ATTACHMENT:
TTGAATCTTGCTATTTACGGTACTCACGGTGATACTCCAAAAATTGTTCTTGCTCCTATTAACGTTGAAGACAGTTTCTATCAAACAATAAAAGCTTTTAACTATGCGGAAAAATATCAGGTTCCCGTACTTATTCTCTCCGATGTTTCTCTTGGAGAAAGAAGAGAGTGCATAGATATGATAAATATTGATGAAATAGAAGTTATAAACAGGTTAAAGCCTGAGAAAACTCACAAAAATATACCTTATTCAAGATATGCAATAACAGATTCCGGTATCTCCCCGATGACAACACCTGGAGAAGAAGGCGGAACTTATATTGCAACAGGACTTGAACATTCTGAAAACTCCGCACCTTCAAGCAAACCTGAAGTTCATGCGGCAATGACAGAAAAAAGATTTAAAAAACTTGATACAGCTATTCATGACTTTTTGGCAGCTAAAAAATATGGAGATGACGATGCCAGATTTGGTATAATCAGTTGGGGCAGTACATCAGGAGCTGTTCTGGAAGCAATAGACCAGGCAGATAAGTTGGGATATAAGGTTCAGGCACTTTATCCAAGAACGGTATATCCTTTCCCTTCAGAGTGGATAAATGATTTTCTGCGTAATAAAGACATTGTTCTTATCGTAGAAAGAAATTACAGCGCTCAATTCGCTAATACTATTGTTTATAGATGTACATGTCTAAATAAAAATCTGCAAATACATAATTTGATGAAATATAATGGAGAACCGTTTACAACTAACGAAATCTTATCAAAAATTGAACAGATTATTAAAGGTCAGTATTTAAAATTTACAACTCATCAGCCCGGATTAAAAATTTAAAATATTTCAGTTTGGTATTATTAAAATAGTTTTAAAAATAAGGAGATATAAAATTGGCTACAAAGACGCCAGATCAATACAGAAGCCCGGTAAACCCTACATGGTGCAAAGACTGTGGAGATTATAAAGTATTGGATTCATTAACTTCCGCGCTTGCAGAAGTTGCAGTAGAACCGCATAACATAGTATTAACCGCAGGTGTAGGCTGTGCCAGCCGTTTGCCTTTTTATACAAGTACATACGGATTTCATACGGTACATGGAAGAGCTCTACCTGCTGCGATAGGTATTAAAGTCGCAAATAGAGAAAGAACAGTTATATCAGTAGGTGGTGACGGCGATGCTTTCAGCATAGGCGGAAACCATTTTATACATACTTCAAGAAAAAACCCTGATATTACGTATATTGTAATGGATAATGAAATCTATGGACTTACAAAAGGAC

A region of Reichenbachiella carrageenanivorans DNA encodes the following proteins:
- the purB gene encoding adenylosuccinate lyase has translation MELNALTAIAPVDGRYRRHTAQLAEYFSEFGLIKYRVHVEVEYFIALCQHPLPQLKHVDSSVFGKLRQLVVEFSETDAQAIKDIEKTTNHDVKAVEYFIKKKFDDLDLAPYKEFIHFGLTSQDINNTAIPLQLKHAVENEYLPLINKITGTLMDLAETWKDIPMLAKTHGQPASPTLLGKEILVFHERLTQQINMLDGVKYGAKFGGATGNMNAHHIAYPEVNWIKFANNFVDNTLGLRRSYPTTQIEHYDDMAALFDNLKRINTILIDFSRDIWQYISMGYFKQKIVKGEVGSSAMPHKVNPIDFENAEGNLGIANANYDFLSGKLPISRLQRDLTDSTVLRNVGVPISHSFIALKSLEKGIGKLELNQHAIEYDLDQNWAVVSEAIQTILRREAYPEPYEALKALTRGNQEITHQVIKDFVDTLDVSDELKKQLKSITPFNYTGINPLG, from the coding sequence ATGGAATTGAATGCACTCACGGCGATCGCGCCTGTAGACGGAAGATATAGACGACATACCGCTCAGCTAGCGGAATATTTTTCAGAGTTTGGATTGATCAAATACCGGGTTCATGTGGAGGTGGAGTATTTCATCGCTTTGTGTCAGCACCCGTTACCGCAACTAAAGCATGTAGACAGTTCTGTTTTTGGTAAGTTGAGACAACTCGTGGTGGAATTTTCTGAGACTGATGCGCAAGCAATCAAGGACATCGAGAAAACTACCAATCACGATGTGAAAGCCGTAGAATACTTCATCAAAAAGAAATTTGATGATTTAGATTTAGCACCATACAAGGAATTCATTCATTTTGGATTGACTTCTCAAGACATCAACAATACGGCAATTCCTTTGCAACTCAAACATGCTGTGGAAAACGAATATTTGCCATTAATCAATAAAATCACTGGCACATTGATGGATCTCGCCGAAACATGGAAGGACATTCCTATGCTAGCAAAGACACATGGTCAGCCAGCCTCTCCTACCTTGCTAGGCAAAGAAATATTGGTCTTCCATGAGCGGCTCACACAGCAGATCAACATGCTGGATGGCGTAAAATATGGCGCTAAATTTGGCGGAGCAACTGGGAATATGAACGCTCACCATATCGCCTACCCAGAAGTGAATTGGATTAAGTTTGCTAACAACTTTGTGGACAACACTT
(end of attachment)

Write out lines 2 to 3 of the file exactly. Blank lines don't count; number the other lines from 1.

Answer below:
A region of Reichenbachiella carrageenanivorans DNA encodes the following proteins:
- the purB gene encoding adenylosuccinate lyase has translation MELNALTAIAPVDGRYRRHTAQLAEYFSEFGLIKYRVHVEVEYFIALCQHPLPQLKHVDSSVFGKLRQLVVEFSETDAQAIKDIEKTTNHDVKAVEYFIKKKFDDLDLAPYKEFIHFGLTSQDINNTAIPLQLKHAVENEYLPLINKITGTLMDLAETWKDIPMLAKTHGQPASPTLLGKEILVFHERLTQQINMLDGVKYGAKFGGATGNMNAHHIAYPEVNWIKFANNFVDNTLGLRRSYPTTQIEHYDDMAALFDNLKRINTILIDFSRDIWQYISMGYFKQKIVKGEVGSSAMPHKVNPIDFENAEGNLGIANANYDFLSGKLPISRLQRDLTDSTVLRNVGVPISHSFIALKSLEKGIGKLELNQHAIEYDLDQNWAVVSEAIQTILRREAYPEPYEALKALTRGNQEITHQVIKDFVDTLDVSDELKKQLKSITPFNYTGINPLG, from the coding sequence ATGGAATTGAATGCACTCACGGCGATCGCGCCTGTAGACGGAAGATATAGACGACATACCGCTCAGCTAGCGGAATATTTTTCAGAGTTTGGATTGATCAAATACCGGGTTCATGTGGAGGTGGAGTATTTCATCGCTTTGTGTCAGCACCCGTTACCGCAACTAAAGCATGTAGACAGTTCTGTTTTTGGTAAGTTGAGACAACTCGTGGTGGAATTTTCTGAGACTGATGCGCAAGCAATCAAGGACATCGAGAAAACTACCAATCACGATGTGAAAGCCGTAGAATACTTCATCAAAAAGAAATTTGATGATTTAGATTTAGCACCATACAAGGAATTCATTCATTTTGGATTGACTTCTCAAGACATCAACAATACGGCAATTCCTTTGCAACTCAAACATGCTGTGGAAAACGAATATTTGCCATTAATCAATAAAATCACTGGCACATTGATGGATCTCGCCGAAACATGGAAGGACATTCCTATGCTAGCAAAGACACATGGTCAGCCAGCCTCTCCTACCTTGCTAGGCAAAGAAATATTGGTCTTCCATGAGCGGCTCACACAGCAGATCAACATGCTGGATGGCGTAAAATATGGCGCTAAATTTGGCGGAGCAACTGGGAATATGAACGCTCACCATATCGCCTACCCAGAAGTGAATTGGATTAAGTTTGCTAACAACTTTGTGGACAACACTT